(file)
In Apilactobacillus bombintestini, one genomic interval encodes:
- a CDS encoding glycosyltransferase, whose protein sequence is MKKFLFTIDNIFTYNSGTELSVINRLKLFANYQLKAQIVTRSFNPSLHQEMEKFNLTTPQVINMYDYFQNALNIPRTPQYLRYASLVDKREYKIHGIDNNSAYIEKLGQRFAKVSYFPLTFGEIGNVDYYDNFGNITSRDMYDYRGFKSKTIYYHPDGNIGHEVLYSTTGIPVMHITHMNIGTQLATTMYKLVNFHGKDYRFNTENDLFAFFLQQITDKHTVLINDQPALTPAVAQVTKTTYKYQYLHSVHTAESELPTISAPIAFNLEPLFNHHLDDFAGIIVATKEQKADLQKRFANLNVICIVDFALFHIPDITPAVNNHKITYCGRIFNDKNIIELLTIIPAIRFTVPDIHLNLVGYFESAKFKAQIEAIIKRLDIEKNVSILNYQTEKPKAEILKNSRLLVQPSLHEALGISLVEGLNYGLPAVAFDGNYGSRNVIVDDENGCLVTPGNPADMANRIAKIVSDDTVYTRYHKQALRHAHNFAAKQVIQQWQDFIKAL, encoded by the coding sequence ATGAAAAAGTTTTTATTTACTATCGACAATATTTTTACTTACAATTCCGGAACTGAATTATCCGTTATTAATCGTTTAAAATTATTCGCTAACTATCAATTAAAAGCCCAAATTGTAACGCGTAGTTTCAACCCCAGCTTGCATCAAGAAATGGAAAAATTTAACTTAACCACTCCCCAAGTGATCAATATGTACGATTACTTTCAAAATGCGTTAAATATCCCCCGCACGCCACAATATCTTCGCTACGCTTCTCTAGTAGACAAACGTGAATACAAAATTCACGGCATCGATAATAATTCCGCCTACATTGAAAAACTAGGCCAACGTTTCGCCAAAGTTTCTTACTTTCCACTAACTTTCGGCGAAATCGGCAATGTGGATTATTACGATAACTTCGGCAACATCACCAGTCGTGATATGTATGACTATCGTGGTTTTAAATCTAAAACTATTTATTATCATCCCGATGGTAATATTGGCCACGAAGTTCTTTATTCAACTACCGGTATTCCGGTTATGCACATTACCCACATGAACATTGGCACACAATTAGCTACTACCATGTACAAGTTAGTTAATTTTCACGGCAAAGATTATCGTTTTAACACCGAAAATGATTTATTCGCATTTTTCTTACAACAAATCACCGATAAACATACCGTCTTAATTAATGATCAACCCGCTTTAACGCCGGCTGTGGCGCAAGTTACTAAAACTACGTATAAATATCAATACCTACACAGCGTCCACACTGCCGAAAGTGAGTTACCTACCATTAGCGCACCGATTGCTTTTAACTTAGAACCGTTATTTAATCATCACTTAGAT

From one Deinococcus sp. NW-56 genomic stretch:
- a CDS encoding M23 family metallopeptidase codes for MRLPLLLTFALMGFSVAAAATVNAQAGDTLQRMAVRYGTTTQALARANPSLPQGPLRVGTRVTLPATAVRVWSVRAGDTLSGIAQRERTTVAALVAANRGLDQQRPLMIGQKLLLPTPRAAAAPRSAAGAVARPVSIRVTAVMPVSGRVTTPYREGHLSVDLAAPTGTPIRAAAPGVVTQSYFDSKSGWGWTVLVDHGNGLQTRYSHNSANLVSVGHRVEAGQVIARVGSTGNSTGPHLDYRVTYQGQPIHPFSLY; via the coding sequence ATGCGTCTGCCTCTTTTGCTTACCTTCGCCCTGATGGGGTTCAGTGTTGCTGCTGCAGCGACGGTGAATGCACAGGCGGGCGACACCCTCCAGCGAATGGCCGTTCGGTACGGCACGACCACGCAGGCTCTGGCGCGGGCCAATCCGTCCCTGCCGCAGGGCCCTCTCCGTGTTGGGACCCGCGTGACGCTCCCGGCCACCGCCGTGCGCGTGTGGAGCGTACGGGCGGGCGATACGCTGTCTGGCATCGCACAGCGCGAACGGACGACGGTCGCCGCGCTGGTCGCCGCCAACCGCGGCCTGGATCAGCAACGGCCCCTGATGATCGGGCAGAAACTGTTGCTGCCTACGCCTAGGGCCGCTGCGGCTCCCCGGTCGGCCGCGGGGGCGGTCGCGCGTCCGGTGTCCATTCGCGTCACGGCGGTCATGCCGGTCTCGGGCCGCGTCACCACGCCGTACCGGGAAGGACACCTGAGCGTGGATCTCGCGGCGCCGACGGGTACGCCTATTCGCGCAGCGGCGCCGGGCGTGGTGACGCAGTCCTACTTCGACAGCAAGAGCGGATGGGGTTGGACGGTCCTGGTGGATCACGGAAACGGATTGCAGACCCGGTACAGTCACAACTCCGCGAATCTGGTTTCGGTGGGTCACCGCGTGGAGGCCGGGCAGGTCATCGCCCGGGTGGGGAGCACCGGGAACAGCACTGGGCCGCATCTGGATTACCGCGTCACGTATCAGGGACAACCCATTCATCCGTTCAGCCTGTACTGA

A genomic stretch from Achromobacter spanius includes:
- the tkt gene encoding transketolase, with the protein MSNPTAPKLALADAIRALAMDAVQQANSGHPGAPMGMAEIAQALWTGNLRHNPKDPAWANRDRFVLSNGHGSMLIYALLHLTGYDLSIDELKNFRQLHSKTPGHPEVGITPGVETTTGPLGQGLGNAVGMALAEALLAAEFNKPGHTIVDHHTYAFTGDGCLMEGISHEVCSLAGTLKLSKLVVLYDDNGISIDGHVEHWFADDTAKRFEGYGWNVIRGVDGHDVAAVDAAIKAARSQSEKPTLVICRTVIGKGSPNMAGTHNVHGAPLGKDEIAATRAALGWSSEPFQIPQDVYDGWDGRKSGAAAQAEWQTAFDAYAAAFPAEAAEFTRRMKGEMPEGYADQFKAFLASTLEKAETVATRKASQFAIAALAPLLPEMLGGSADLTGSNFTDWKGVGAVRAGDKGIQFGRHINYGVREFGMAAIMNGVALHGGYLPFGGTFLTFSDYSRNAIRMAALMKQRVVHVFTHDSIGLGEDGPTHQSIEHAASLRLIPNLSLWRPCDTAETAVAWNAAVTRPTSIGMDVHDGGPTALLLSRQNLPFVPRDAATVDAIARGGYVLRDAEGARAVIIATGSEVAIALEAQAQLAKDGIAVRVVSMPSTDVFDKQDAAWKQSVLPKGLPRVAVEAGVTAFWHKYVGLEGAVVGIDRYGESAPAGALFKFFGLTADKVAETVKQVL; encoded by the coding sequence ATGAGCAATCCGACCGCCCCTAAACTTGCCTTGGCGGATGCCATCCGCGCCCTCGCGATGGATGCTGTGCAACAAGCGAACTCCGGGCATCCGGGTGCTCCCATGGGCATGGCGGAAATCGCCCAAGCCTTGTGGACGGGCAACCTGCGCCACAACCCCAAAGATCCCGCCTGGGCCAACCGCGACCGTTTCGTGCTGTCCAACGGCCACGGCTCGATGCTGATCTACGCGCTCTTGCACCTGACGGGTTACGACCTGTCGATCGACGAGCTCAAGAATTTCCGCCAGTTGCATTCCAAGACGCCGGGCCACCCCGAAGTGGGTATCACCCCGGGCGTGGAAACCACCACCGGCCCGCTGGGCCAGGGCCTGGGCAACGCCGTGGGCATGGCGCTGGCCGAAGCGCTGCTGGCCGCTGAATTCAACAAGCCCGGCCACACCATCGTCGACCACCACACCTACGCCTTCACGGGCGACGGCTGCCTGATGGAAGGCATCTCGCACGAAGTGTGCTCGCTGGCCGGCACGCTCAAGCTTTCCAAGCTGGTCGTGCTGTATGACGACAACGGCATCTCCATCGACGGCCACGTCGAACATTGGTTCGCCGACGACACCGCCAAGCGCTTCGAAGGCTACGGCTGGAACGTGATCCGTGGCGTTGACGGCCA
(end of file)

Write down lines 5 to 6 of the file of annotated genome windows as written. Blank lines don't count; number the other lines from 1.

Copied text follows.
A genomic stretch from Achromobacter spanius includes:
- the tkt gene encoding transketolase, with the protein MSNPTAPKLALADAIRALAMDAVQQANSGHPGAPMGMAEIAQALWTGNLRHNPKDPAWANRDRFVLSNGHGSMLIYALLHLTGYDLSIDELKNFRQLHSKTPGHPEVGITPGVETTTGPLGQGLGNAVGMALAEALLAAEFNKPGHTIVDHHTYAFTGDGCLMEGISHEVCSLAGTLKLSKLVVLYDDNGISIDGHVEHWFADDTAKRFEGYGWNVIRGVDGHDVAAVDAAIKAARSQSEKPTLVICRTVIGKGSPNMAGTHNVHGAPLGKDEIAATRAALGWSSEPFQIPQDVYDGWDGRKSGAAAQAEWQTAFDAYAAAFPAEAAEFTRRMKGEMPEGYADQFKAFLASTLEKAETVATRKASQFAIAALAPLLPEMLGGSADLTGSNFTDWKGVGAVRAGDKGIQFGRHINYGVREFGMAAIMNGVALHGGYLPFGGTFLTFSDYSRNAIRMAALMKQRVVHVFTHDSIGLGEDGPTHQSIEHAASLRLIPNLSLWRPCDTAETAVAWNAAVTRPTSIGMDVHDGGPTALLLSRQNLPFVPRDAATVDAIARGGYVLRDAEGARAVIIATGSEVAIALEAQAQLAKDGIAVRVVSMPSTDVFDKQDAAWKQSVLPKGLPRVAVEAGVTAFWHKYVGLEGAVVGIDRYGESAPAGALFKFFGLTADKVAETVKQVL; encoded by the coding sequence ATGAGCAATCCGACCGCCCCTAAACTTGCCTTGGCGGATGCCATCCGCGCCCTCGCGATGGATGCTGTGCAACAAGCGAACTCCGGGCATCCGGGTGCTCCCATGGGCATGGCGGAAATCGCCCAAGCCTTGTGGACGGGCAACCTGCGCCACAACCCCAAAGATCCCGCCTGGGCCAACCGCGACCGTTTCGTGCTGTCCAACGGCCACGGCTCGATGCTGATCTACGCGCTCTTGCACCTGACGGGTTACGACCTGTCGATCGACGAGCTCAAGAATTTCCGCCAGTTGCATTCCAAGACGCCGGGCCACCCCGAAGTGGGTATCACCCCGGGCGTGGAAACCACCACCGGCCCGCTGGGCCAGGGCCTGGGCAACGCCGTGGGCATGGCGCTGGCCGAAGCGCTGCTGGCCGCTGAATTCAACAAGCCCGGCCACACCATCGTCGACCACCACACCTACGCCTTCACGGGCGACGGCTGCCTGATGGAAGGCATCTCGCACGAAGTGTGCTCGCTGGCCGGCACGCTCAAGCTTTCCAAGCTGGTCGTGCTGTATGACGACAACGGCATCTCCATCGACGGCCACGTCGAACATTGGTTCGCCGACGACACCGCCAAGCGCTTCGAAGGCTACGGCTGGAACGTGATCCGTGGCGTTGACGGCCA